«For the first and last time ever: the origins of the Internet, directly told by its creators!»
This is a book for the curious. It is not a strict compendium of history. You'll find an entertaining story made up of many little personal stories. It is the result of a patient and long journey.
With a novelistic tone that avoids unnecessary technicalities.
Systematically and for nearly two decades, the author has moved to live very close to all major creators of the Internet (SRI, UCLA, Stanford and PARC in California; MIT, Harvard and BBN in Boston, and the Pentagon in Washington) and they have shared with him what was unknown to many up until now. His unusual dual condition, senior Internet engineer and post doctorate fellow in the history of science and technology at Stanford, has permitted him to create a very unique work, filled with anecdotes but still maintaining accuracy and with a novelistic tone that avoids unnecessary technicalities.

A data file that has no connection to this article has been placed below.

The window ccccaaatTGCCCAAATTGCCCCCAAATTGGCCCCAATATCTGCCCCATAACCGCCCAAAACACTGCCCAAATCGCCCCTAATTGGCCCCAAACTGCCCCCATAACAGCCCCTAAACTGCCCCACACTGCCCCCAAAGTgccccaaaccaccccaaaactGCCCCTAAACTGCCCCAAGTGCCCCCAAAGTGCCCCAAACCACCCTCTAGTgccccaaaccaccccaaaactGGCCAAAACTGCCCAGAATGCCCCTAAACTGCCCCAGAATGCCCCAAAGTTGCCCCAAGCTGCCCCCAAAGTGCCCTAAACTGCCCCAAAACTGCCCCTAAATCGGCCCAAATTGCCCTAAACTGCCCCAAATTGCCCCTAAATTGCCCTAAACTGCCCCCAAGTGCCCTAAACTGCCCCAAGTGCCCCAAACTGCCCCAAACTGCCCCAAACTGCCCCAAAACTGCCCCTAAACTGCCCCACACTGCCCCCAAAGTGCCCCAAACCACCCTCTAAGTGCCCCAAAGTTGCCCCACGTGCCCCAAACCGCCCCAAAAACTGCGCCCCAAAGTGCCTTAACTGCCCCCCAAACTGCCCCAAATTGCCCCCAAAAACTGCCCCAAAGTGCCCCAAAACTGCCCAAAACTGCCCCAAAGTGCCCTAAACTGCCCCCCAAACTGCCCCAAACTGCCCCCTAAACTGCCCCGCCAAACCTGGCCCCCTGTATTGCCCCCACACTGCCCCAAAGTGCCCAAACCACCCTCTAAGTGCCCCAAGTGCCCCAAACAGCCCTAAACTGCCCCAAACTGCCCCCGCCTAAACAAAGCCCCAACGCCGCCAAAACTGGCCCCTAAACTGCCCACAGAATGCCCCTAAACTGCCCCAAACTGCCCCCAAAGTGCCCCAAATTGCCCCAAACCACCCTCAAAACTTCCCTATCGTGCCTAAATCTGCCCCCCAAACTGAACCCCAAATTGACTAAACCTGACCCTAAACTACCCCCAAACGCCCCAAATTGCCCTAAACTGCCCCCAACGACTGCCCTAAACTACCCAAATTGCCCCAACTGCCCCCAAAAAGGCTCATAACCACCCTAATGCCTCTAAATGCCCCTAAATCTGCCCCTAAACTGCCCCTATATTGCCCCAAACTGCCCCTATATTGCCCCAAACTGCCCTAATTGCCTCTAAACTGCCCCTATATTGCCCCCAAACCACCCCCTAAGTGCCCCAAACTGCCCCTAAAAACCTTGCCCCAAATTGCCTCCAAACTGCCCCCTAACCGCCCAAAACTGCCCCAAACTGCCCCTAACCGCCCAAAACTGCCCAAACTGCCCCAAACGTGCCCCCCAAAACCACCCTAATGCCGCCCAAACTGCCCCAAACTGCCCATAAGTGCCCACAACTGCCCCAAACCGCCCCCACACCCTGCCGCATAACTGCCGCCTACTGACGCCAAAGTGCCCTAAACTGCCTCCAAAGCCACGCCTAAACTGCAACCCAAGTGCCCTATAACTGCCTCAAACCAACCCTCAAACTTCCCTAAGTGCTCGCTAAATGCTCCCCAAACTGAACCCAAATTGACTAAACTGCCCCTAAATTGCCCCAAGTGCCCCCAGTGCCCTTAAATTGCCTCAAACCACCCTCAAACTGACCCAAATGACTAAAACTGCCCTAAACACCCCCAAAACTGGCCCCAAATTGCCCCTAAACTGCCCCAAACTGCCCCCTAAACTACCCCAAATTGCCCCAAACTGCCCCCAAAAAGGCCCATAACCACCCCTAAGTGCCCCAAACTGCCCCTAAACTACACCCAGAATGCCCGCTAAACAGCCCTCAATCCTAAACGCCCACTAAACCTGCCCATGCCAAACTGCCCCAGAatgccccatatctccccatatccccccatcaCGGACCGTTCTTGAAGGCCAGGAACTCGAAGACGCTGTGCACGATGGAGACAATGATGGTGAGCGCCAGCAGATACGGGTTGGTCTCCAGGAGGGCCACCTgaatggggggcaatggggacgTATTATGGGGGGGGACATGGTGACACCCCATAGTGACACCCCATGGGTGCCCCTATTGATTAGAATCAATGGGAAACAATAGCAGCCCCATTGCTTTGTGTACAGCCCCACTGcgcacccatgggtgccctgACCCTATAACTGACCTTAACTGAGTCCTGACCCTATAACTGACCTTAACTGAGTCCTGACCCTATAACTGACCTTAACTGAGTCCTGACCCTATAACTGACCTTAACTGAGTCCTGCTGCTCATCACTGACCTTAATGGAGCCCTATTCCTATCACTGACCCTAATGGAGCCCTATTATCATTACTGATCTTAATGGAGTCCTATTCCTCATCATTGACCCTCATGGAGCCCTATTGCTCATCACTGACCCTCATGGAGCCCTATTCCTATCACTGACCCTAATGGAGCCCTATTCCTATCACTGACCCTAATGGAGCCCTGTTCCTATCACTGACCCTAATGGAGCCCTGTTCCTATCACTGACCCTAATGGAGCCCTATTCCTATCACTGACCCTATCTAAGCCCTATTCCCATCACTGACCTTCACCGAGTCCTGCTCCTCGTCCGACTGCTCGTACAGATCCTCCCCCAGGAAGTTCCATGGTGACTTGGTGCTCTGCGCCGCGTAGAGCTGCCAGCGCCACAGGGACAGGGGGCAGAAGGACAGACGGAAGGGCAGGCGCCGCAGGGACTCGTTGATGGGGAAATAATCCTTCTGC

Most books about the origin of the Network focus on the ARPAnet early developments, but none of them is complete or provides a clear and definitive theory. There are distinct versions and visions depending on whom you're talking with. Some say that packet switching represents the birth of the Internet; others say it's the TCP; some even see telco operators and the private sector as the initiators, and others, conversely, argue that it was solely the public sector.
After interviewing dozens of individuals biased by one theory or another, what seems most likely is that the Internet has multiple origins, and that the initial pieces of this puzzle were constructed in distinct places, some privately funded and others publicly subsidized.
One of the main goals of this book is to challenge the prevailing myths and inaccuracies about the origin of the Internet that are publicly disseminated. This has required persevering field work including almost two decades of conducting personal interviews. Although more than 800 Internet pioneers are quoted, the book is based upon 300+ personal interviews, including the (peer reviewed) transcriptions of 40 of them.
Knowing the history of the Internet, globally and in Spain, allows us to understand the nature of the Net and open a window to its future development.
A reference book about internet pioneers worldwide: DOWNLOAD a sample of each chapter.